Personally I like movies better when they’re movies. The way these franchises are making out, it’s like they think they’re making books with visual accompaniment. The Hunger Games and Harry Potter films are structured like books rather than movies. They have chapters and cliffhangers, and people want to keep watching because they’re unsatisfied until they can see the rightful end of the story. That’s not how movies used to work (not all the time, at least, like now) – it’s interesting that they’ve changed to become this way.
|"But...I wanted to see the rest!" Picture from vampirediaries.alloyentertainment.com.|
It’s also interesting that so many book-to-movie transitions have gone so well these days. Between comic book adaptations like Watchmen to the aforementioned Hunger Games as well as more contemporary novels like The Girl With the Dragon Tattoo, filmmakers are trying harder to keep true to the source material when they adapt into movie forms. For die hard fans, that’s a great thing – if you really, really wanted to see a visual representation of Lisbeth Salander slicing up some pervert with no changes from how she did it in the original book, the movie will work perfectly for you – either version, Swedish or American.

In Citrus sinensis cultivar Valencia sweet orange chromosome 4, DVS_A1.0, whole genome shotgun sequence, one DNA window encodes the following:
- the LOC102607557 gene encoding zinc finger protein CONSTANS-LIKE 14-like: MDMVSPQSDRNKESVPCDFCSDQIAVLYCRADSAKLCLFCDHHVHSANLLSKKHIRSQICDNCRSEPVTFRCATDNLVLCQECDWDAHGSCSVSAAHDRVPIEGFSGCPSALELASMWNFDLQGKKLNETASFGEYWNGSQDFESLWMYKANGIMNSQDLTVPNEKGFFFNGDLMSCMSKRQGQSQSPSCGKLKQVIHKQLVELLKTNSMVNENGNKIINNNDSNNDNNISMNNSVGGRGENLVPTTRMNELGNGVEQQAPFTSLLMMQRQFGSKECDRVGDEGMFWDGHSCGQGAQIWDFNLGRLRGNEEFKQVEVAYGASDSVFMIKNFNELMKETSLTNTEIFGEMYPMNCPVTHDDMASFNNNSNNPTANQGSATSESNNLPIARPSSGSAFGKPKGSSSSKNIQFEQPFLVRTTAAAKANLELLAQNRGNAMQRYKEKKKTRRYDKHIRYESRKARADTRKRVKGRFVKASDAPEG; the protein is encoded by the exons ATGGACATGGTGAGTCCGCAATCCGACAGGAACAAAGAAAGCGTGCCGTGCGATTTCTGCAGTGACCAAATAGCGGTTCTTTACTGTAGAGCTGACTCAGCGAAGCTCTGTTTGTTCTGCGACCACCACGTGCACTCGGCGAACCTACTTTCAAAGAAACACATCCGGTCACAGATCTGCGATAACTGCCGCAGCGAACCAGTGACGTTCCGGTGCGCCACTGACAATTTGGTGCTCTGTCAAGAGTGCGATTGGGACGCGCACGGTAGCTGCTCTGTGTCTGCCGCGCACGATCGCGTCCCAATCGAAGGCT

|Picture from stevenspielberg.wordpress.com.|
Call me a heretic, but I always enjoy seeing a creative, visionary director make changes to a story for the silver screen. I find it interesting to see different interpretations of a story. Of course, many of them are crap, but you do get gems such as Stanley Kubrick’s The Shining here and there – that’s worth it.
|Jack's happy. Why can't you be? Picture from blogs.indiewire.com.|
Most scriptwriters or directors won’t go that route – with the increased Twitter and Facebook communication between creative artists and fans, it’s easier to know what fans want. Thus, there’s no excuse for dissonance between an artistic personality and his or her fanbase anymore – there should be no confusion. Though, I admit I could be partaking in some wishful thinking here.